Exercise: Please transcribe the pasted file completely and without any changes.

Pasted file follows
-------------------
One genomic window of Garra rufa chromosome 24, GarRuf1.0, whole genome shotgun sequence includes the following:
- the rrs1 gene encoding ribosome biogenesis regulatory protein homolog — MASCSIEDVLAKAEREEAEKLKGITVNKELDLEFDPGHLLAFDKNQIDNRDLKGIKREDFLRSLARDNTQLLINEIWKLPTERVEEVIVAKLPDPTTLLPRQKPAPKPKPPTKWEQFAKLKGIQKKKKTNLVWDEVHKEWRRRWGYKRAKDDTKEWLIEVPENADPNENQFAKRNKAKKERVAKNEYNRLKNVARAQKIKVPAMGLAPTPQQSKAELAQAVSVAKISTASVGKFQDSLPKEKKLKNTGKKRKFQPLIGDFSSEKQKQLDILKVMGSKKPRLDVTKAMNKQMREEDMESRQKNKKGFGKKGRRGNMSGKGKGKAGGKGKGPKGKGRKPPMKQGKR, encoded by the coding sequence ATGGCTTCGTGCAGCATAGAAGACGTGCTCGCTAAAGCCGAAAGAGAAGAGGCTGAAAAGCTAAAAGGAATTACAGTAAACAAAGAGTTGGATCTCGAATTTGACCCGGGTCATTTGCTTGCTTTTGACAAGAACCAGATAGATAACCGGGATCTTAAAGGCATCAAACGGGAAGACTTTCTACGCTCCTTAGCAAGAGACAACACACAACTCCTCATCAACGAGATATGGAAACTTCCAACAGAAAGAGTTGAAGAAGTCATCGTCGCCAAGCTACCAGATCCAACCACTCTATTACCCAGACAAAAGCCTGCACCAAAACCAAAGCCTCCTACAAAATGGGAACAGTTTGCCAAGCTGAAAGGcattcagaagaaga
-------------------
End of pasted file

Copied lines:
One genomic window of Garra rufa chromosome 24, GarRuf1.0, whole genome shotgun sequence includes the following:
- the rrs1 gene encoding ribosome biogenesis regulatory protein homolog — MASCSIEDVLAKAEREEAEKLKGITVNKELDLEFDPGHLLAFDKNQIDNRDLKGIKREDFLRSLARDNTQLLINEIWKLPTERVEEVIVAKLPDPTTLLPRQKPAPKPKPPTKWEQFAKLKGIQKKKKTNLVWDEVHKEWRRRWGYKRAKDDTKEWLIEVPENADPNENQFAKRNKAKKERVAKNEYNRLKNVARAQKIKVPAMGLAPTPQQSKAELAQAVSVAKISTASVGKFQDSLPKEKKLKNTGKKRKFQPLIGDFSSEKQKQLDILKVMGSKKPRLDVTKAMNKQMREEDMESRQKNKKGFGKKGRRGNMSGKGKGKAGGKGKGPKGKGRKPPMKQGKR, encoded by the coding sequence ATGGCTTCGTGCAGCATAGAAGACGTGCTCGCTAAAGCCGAAAGAGAAGAGGCTGAAAAGCTAAAAGGAATTACAGTAAACAAAGAGTTGGATCTCGAATTTGACCCGGGTCATTTGCTTGCTTTTGACAAGAACCAGATAGATAACCGGGATCTTAAAGGCATCAAACGGGAAGACTTTCTACGCTCCTTAGCAAGAGACAACACACAACTCCTCATCAACGAGATATGGAAACTTCCAACAGAAAGAGTTGAAGAAGTCATCGTCGCCAAGCTACCAGATCCAACCACTCTATTACCCAGACAAAAGCCTGCACCAAAACCAAAGCCTCCTACAAAATGGGAACAGTTTGCCAAGCTGAAAGGcattcagaagaaga